By Alan Scherstuhl
By Stephanie Zacharek
By Carolina Del Busto
By Amy Nicholson
By Simon Abrams
By Kevin Dilmore
By New Times
By Amy Nicholson
But for a man who's all but given up on life, Jack Gramm sure keeps busy. While profiling serial killers for the FBI and the local police, he hectors a college class disproportionately represented by sharp-witted nubile nymphs, twists the night away with strange women half his age (though naturally: "I never sleep with my students"), and keeps tabs on the killer, Jon Forster (a suitably cyborgian Neal McDonough), who, on the eve of his execution, mounts a high-tech publicity campaign against his nemesis.
Talk shows mutter of procedural irregularity, cars go up in flames, and generic voices whisper "tick-tock" into Gramm's cell phone while counting down the minutes to his demise, timed to coincide with Forster's. Dark secrets flow out of Gramm's past in perfect parallel with the blood that pours out of the lovely young female victims of the copycat killer who bedevils his case against Forster. If Gary Scott Thompson's laughably expository screenplay and Pacino's eye-rolling weren't enough to flag Gramm's blooming paranoia, a thumping score gilds the lily, along with endless cutaways to pretty faces frozen in attitudes of studied ambiguity.
With Forster safely behind bars, someone is setting Gramm up, and almost everywhere we look, suspicion falls on firm young female flesh that's barely over the age of consent. Could it be the surviving twin (Tammy Hui) of the gruesome murder that put Forster away, who comes bearing cookies to celebrate his pending death? A go-getting graduate student (Leelee Sobieski) with unusually advanced knowledge of legal-defense arguments? Gramm's teaching assistant (Alicia Witt), who shows her devotion to the life of the mind by removing her top in the professor's sleek pad? The dean of students (Deborah Kara Unger), a blond looker at least a decade younger than anyone working her way up the college-administrative ladder could possibly be? Moving into downright geriatric territory, could the perp be Gramm's faithful lesbian assistant (Amy Brenneman), who is, not insignificantly, the only woman he can bring himself to kiss on the lips? And as if poor Jack didn't have enough on his plate fielding untrustworthy distaff, lissome young corpses pop up at gruesomely regular intervals, drugged, trussed, and hanging upside down as they bleed to death.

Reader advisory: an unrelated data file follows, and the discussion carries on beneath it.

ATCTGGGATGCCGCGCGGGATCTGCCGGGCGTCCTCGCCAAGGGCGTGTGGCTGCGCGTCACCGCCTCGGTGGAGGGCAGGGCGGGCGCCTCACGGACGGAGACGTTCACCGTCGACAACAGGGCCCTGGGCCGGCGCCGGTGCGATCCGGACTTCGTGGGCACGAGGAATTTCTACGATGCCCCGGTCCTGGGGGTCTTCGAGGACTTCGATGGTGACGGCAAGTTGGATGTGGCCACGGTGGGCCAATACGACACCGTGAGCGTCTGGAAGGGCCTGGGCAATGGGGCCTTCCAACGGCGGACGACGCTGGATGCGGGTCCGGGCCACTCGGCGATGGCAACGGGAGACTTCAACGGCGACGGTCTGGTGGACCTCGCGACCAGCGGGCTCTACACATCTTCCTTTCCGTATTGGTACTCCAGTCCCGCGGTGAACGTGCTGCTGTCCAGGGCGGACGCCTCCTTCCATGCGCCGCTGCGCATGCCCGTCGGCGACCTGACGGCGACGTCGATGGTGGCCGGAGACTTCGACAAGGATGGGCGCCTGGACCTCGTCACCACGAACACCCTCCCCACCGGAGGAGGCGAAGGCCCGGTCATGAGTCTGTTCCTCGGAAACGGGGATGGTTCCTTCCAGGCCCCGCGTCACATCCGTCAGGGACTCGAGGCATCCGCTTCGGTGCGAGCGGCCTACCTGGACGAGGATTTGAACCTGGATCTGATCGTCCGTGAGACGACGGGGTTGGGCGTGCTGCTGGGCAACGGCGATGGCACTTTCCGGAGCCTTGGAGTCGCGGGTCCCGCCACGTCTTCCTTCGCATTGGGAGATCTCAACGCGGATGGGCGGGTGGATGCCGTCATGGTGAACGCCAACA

With its lumbering efforts at black humor and phony pretense to moral complexity, 88 Minutes is an ugly specimen on just about every front, and I've half a mind to spill the beans on how this disreputable excuse for a thriller ends, not that there's much reason to care.
There is, however, one way in which, all unawares, the movie works like a charm — as a twisted, self-torturing essay on the aging man's fear of and desire for the young female body. We may have to sit through worse films to come this year, but with any luck, there'll be none as guilelessly, idiotically misogynist as this one.
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